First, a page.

The hometown lawyer who asked Gulf Breeze City Council to recommend his firm for a contract worth at least $156,000 for legal representation heard critics who appeared before the panel on Thursday say in no uncertain terms that someone else should get the job.
“I don’t like you,” said Noah Berry, a longtime Gulf Breeze resident who stood at the podium during a public forum after Ben Zimmern and two rivals for the open job as city attorney made their cases.
Zimmern took the criticism head on when Berry and community leader Terry Mead raised doubts about how the candidate’s law firm– Galloway, Johnson, Tomkins and Burr—has handled a long-running property rights case that has cost the city fees that exceed $700,000 in a perpetually losing cause.
“Obviously the results are not what we hoped for,” said Zimmern, referring to the so-called Catawba “Land Grab” case, in which the city
is sparring with two homeowners over a narrow strip of land between their houses. The city claims the land—essentially a path that leads to a small stretch of shoreline on Santa Rosa Sound—is a park.
But various judges have been ruling against the city time after time in the case, which Gulf Breeze is currently appealing in Tallahassee as the Galloway Johnson legal bills keep piling up.
The city attorney job came open earlier this year when Michael Stebbins resigned amid a political shakeup.
Mead, a high-profile critic of the city’s conduct who has helped orchestrate an outbreak of yard signs in support of the two homeowners, said: “We can only judge on results, and Galloway Johnson has lost every time.”
Indeed, Zimmern’s firm took over as the city’s lead counsel on the case four years ago and has little to show for it—except that one judge capped the amount of the homeowners’ legal fees that the city must pay at about two-thirds of the $370,000 they were seeking.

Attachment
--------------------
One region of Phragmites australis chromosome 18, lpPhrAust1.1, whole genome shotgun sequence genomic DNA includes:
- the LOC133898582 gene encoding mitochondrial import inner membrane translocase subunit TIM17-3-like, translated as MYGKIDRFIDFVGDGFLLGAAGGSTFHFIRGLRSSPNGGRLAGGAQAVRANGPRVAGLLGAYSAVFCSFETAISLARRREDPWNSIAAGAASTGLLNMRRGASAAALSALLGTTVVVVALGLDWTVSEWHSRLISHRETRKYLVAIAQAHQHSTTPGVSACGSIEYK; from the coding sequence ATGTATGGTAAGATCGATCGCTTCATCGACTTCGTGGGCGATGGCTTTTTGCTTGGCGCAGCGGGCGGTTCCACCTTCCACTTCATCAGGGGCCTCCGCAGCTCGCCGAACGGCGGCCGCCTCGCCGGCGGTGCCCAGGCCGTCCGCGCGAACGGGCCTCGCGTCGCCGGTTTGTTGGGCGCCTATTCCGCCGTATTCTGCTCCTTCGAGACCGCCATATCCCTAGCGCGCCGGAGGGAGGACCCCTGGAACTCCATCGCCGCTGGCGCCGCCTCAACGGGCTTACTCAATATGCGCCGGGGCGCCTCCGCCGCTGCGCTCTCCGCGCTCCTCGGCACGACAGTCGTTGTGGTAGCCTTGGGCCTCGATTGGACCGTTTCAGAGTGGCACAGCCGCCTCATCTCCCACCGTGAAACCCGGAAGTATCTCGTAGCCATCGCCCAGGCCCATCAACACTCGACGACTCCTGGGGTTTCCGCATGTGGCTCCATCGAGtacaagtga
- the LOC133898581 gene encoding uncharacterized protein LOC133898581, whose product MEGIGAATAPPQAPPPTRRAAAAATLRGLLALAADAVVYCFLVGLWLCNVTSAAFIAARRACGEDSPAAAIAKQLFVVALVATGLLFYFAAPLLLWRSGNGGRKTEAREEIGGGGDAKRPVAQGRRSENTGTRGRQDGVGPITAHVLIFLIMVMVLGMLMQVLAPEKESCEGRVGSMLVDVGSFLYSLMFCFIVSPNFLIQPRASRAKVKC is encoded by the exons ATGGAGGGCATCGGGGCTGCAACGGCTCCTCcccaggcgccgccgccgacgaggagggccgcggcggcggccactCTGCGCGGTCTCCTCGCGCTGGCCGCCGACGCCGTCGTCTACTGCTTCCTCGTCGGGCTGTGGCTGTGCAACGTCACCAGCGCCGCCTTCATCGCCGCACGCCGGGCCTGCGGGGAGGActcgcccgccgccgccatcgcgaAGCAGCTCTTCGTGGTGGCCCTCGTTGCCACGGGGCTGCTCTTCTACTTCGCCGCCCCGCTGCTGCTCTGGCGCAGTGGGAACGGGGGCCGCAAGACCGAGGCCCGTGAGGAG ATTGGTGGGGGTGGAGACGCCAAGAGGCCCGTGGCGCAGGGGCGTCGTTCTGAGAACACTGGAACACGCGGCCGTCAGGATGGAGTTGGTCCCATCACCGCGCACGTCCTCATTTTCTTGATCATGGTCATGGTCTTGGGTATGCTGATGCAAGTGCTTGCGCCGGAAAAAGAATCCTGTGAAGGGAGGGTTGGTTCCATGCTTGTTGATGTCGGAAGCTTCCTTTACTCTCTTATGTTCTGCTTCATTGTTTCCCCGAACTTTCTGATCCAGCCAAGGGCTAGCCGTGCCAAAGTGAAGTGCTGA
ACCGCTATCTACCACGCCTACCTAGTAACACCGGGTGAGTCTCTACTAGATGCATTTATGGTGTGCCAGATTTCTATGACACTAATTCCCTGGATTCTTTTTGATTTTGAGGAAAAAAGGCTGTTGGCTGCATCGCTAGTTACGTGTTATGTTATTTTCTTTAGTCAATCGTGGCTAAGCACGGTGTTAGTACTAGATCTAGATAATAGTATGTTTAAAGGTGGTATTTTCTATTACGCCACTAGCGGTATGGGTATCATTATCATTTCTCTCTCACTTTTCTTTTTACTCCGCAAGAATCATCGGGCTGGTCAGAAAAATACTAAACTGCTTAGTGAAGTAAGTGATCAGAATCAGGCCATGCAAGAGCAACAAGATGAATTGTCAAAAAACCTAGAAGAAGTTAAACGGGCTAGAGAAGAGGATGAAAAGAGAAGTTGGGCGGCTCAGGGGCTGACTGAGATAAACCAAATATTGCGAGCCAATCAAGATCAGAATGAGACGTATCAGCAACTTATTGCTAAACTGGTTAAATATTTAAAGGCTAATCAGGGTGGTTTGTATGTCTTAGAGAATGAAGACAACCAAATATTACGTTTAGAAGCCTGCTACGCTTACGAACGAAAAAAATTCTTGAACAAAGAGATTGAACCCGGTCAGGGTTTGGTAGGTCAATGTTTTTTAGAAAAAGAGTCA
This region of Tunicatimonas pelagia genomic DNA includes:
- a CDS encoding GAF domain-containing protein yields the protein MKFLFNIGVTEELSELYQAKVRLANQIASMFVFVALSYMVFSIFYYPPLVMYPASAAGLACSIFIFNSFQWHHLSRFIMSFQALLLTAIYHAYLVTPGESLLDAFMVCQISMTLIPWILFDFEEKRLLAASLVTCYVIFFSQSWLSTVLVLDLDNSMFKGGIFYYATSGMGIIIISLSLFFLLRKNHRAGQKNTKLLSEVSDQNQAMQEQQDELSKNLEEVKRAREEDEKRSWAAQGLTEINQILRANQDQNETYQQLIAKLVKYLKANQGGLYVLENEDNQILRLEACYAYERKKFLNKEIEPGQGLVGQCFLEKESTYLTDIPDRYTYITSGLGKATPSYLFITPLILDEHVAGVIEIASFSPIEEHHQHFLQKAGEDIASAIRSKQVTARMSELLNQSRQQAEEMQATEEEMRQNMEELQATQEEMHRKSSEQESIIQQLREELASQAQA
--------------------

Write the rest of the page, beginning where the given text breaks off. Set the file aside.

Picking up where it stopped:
Mead didn’t get an answer from Zimmern or council members when he pointedly asked, “Did you ever give the city any advice that maybe we should just drop this?”
At least two council members, David Landfair and Tom Naile, have said publicly they favor ending the matter but neither has introduced a motion to get their colleagues to vote on it.
Zimmern, the son of former Gulf Breeze Mayor Beverly Zimmern, acknowledged his own doubts about the case: “I’m going to toss and turn again tonight” thinking about it.
Pensacola-based Galloway Johnson, which has 110 lawyers in several states, is competing with two other firms for the lucrative Gulf Breeze job: Beggs & Lane and Shell, Fleming, both also based in Pensacola.
A Beggs & Lane representative said that firm is seeking a retainer of $10,000 a month, plus hourly fees for certain cases.
Galloway Johnson is asking for a $13,000 monthly retainer, plus hourly fees for the handling of certain legal matters
Shell Fleming is asking to be paid hourly without a retainer. Geoffrey Brodersen, an attorney for Shell Fleming, told the council on Thursday: “Pay us for what we actually do for you.”
The council members, who gave no indication which firm they favor, are expected to pick one of the firms later in July.